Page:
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and brandy, and other things. Here I it. Met with the King and Duke of York saw Mr. Issake Houblon, the handsome in their barge, and with them to Queenman, prettily dressed and dirty, at his hithe, and there called Sir Richard Browne door at Dowgate, receiving some of his to them.
Their order was only to pull brothers' things, whose houses were on fire; down houses apace, and so below bridge and, as he says, have been removed twice at the water-side; but little was or could already; and he doubts (as it soon proved) be done, the fire coming upon them so that they must be in a little time removed fast. Good hopes there was of stopping from his house also, which was a sad con- it at the Three Cranes above, and at sideration. And to see the churches all Buttolph's Wharf below bridge, if care be filling with goods by people who them- used; but the wind carries it into the City, selves should have been quietly there at so as we know not by the water-side what this time.
it do there. River full of lighters and By this time it was about twelve o'clock; boats taking in goods, and good goods and so home, and there find my guests, swimming in the water, and only I obwhich was Mr. Wood and his wife Barbary served that hardly one lighter or boat in Sheldon, and also Mr. Moone: she mighty three that had the goods of a house in, but fine, and her husband, for aught I see, a there was a pair of virginalls in it. Having likely man. But Mr. Moone's design and seen as much as I could now, I away to mine, which was to look over my closet White Hall by appointment, and there and please him with the sight thereof, walked to St. James' Parke, and there which he hath long desired, was wholly met my wife and Creed and Wood and disappointed; for we were in great trouble his wife, and walked to my boat; and and disturbance at this fire, not knowing there upon the water again, and to the what to think of it. However, we had an fire up and down, it still encreasing, and extraordinary good dinner, and as merry the wind great.
So near the fire as we as at this time we could be. While at could for smoke; and all over the Thames, dinner Mrs. Batelier come to enquire with one's face in the wind, you were almost after Mr. Woolfe and Stanes (who, it burned with a shower of fire-drops. This seems, are related to them), whose houses is very true; so as houses were burned by in Fish-street are all burned, and they in these drops and flakes of fire, three or four, a sad condition. She would not stay in nay, five or six houses, one from another. the fright. Soon as dined, I and Moone When we could endure no more upon the away, and walked through the city, the water, we to a little ale-house on the Bankstreets full of nothing but people and side, over against the Three Cranes, and horses and carts loaden with goods, ready there staid till it was dark almost, and to run over one another, and removing saw the fire grow; and, as it grew darker, goods from one burned house to another. appeared more and more, and in corners They now removing out of Canning-street and upon steeples, and between churches (which received goods in the morning) into and houses, as far as we could see up the Lumbard-street, and further; and among hill of the City, in a most horrid malicious others I now saw my little goldsmith, bloody flame, not like the fine flame of Stokes, receiving some friend's goods, an ordinary fire. Barbary and her huswhose house itself was burned the day band away before us. We staid till, it after. We parted at Paul's; he home, being darkish, we saw the fire as only one and I to Paul's Wharf, where I had ap- entire arch of fire from this to the other pointed a boat to attend me, and took in side of the bridge, and in a bow up the Mr. Carcasse and his brother, whom I met hill for an arch of above a mile long : it in the street, and carried them below and made me weep to see it. The churches, above bridge to and again to see the fire, houses, and all on fire and flaming at which was now got further, both below once; and a horrid noise the flames made, and above, and no likelihood of stopping and the cracking of houses at their ruin.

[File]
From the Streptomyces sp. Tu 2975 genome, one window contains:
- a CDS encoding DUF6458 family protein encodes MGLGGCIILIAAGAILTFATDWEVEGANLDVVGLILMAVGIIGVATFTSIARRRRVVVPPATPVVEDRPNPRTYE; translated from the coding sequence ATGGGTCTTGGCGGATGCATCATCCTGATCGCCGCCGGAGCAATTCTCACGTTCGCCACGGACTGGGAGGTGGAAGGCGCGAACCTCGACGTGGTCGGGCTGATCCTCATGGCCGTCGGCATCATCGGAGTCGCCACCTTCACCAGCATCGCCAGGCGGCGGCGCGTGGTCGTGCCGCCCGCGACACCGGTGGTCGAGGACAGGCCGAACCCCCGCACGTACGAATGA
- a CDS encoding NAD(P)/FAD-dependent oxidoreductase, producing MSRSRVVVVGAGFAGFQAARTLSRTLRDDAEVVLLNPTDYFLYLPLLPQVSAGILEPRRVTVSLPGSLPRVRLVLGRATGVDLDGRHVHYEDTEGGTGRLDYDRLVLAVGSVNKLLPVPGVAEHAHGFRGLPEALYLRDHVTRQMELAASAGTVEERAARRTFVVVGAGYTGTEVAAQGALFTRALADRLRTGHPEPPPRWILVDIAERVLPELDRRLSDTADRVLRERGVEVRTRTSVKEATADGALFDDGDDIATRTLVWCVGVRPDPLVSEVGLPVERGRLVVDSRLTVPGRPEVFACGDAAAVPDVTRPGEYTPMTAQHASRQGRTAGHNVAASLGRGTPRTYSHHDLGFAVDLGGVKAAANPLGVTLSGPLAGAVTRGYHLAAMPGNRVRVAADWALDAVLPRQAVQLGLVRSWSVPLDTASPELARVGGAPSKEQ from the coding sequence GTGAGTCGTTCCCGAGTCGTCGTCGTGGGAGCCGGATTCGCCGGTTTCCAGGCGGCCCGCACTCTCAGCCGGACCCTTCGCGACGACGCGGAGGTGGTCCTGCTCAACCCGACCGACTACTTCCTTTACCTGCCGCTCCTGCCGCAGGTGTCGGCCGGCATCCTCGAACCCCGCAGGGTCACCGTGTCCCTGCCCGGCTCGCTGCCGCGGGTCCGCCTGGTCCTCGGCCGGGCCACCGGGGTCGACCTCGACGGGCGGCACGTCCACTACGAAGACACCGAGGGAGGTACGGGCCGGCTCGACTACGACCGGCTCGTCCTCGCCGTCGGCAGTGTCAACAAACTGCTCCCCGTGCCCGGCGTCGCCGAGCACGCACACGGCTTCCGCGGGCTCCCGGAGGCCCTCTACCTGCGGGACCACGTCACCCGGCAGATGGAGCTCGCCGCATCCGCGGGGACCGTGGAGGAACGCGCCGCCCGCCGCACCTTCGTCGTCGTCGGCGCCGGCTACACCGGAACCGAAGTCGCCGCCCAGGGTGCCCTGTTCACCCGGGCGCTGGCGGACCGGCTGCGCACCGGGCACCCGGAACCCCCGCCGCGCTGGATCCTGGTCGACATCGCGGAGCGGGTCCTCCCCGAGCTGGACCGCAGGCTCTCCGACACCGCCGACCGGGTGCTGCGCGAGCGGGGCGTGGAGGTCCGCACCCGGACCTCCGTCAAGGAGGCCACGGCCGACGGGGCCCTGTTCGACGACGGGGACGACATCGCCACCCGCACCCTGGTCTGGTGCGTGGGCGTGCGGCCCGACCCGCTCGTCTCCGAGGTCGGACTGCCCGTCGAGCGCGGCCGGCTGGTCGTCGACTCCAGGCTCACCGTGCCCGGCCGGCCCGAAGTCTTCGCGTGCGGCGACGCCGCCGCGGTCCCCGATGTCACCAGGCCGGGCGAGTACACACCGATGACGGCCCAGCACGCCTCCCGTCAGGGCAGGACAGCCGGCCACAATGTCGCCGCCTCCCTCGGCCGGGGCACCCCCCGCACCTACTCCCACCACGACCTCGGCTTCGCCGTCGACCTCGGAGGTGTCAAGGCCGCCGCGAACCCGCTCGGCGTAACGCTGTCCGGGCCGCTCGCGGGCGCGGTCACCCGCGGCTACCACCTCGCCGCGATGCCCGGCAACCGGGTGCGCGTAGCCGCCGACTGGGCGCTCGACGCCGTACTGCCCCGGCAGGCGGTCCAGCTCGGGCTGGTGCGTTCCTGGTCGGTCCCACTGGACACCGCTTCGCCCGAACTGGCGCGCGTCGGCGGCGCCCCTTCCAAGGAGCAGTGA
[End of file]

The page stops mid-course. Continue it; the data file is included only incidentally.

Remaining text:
So home with a sad heart, and there which lay at the next quay, above the find everybody discoursing and lamenting Tower Dock. And here was my neighthe fire; and poor Tom Hater come with bor's wife, Mrs. with her pretty some few of his goods saved out of his child, and some few of her things, which I house, which is burned upon Fish-streete did willingly give way to be saved with Hill. I invited him to lie at my house, mine; but there was no passing with and did receive his goods, but was deceived anything through the postern, the crowd in his lying there, the news coming every was so great. The Duke of York come moment of the growth of the fire; so as this day by the office, and spoke to us, we were forced to begin to pack up our and did ride with his guard up and down own goods, and prepare for their removal; the city to keep all quiet (he being now and did by moonshine (it being brave dryGenerall